Hiring managers and recruiters are busier than ever, sometimes scanning through hundreds of applications a day. Unfortunately, that can mean that the resume and cover letter you spent hours working on gets analyzed in less than one minute.
So what’s the best way to start a cover letter to make it stand out to potential employers with only seconds to spare? The key is to keep the cover letter intro clear, concise, and attention-grabbing.
While these aren’t the only practical approaches, consider these four ways to start your cover letter that will help you hook, line, and sink a potential employer.
Discussing this tactic might seem like stating the obvious, but the traditional cover letter introduction has genuinely stood the test of time. The concept is to briefly explain right upfront why you’re writing the cover letter. The introductory paragraph could be as simple as stating what the open position is, where you saw the job posting, and why you are most interested in the role. The reader will likely appreciate the simplicity and the straightforward tone.
Example: “Having recently earned my bachelor’s degree in international relations, I am writing to express my interest in an associate position with your firm. I have a strong desire to make an impact an impact on global business and, as you will see in the enclosed resume, offer an impressive academic foundation with leadership experience in several industries and business environments.”
Here’s where you can start to take things up a notch: Use the intro paragraph of your cover letter to pique the reader’s interest. Grab their attention by opening with impressive information about your qualifications or your background. If executed properly, it can be a practical and powerful approach.
Example: “With a 15-year history of never missing a construction project deadline, I have proven skills and a track record of performance that can benefit your company as a Licensed Contractor.”
Let your referral do the work for you, and use this method whenever you can. If you have a contact at a prospective employer, don’t hesitate to leverage that relationship and mention it right at the beginning of your cover letter.
Example: “John Kinsey recommended I contact you directly about open positions in your landscaping business. With more than 12 years of experience in landscaping and grounds maintenance, I may have just the skills you are seeking in a qualified candidate. My resume is enclosed for your review, and I am requesting an interview.”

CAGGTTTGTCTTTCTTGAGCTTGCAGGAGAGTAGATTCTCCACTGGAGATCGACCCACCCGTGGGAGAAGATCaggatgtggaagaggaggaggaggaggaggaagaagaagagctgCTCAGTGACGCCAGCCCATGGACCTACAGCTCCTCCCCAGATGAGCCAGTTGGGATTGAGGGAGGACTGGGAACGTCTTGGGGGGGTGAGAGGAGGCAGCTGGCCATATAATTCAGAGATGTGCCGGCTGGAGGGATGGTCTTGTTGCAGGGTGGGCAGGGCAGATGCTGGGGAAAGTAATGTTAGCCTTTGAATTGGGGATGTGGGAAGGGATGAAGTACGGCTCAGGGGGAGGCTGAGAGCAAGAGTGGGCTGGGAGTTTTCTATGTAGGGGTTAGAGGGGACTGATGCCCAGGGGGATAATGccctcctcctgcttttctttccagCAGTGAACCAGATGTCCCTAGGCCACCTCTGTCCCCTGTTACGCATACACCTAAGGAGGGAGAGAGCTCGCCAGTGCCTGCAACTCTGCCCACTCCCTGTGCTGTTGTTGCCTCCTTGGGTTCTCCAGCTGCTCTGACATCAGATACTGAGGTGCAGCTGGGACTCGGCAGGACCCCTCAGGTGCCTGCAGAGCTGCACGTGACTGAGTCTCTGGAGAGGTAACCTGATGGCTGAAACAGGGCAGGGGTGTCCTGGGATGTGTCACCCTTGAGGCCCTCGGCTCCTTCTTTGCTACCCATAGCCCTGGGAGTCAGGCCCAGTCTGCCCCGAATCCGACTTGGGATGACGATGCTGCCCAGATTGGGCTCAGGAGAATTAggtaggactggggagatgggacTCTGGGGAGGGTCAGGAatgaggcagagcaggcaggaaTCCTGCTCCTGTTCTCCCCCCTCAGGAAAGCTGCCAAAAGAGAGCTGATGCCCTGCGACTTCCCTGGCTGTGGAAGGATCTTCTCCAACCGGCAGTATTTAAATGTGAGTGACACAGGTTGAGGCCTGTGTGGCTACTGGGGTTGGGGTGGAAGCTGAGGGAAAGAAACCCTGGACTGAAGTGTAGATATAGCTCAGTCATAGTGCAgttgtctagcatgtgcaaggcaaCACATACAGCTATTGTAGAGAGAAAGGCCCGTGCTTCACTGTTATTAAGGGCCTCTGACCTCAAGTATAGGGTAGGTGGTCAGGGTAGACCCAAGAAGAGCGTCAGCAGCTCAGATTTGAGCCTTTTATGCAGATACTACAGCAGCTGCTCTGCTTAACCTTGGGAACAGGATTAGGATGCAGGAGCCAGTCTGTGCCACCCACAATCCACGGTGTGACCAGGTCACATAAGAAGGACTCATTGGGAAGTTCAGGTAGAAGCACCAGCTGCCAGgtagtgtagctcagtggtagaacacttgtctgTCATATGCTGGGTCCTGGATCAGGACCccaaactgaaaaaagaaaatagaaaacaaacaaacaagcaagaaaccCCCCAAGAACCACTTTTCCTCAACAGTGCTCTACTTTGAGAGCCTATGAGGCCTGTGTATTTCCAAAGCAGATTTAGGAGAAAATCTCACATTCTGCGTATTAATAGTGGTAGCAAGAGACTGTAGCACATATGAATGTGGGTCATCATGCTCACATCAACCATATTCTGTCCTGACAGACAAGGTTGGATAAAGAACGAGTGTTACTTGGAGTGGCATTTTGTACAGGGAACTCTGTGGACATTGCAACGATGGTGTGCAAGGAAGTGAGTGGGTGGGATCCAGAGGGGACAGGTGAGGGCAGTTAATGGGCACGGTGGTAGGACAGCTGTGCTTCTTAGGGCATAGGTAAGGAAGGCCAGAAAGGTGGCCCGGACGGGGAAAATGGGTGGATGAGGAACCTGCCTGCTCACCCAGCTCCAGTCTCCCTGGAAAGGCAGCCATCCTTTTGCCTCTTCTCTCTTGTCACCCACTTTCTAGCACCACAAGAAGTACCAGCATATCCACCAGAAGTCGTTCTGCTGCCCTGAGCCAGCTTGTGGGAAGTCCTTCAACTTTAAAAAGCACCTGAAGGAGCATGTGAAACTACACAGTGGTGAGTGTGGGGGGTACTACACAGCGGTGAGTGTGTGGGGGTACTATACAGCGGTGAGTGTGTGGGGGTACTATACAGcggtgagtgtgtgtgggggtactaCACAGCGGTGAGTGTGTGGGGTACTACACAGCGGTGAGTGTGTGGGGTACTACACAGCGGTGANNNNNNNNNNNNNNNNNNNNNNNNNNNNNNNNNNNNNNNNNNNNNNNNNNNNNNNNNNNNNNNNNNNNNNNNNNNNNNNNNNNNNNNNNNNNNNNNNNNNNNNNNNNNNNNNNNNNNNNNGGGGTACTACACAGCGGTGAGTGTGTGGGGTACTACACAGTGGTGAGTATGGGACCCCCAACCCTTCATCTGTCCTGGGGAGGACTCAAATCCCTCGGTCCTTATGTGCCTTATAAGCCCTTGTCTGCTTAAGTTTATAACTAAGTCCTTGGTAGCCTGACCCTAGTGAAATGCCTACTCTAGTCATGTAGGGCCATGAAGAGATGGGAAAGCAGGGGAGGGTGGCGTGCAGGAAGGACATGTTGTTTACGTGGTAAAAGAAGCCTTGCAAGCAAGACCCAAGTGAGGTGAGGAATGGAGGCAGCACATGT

Recent studies have shown that applicants who someone refers are 4 times more likely to be hired, and 82% of employers prefer referrals above all other hiring sources. But, keep in mind that it’s best to clear it with your contact before using their name in your cover letter.
Why not jump right into what makes you the best fit for the job? Talking about your core qualifications is an integral part of every cover letter, so using the introduction paragraph to tell the reader who you are is an appropriate and effective approach. Try to paint a picture of your professional identity.
Example: “As a Registered Nurse for 15 years, I bring to Humana strong qualifications in all aspects of hands-on patient care, with a particular emphasis in pediatrics. My approach to health care is holistic, involving the patient, family, and teams of nursing and medical personnel.”
Whether you choose to include your primary qualifications in the introduction or not, be sure to include them somewhere in the body of the cover letter.
As you see, there is a lot that you can say in just a few short sentences and still catch the eye of potential employers. Try out these different cover letter introduction approaches, and see which one is the most successful for you. Then, check out more related resources and templates in our Cover Letter Writing Toolkit.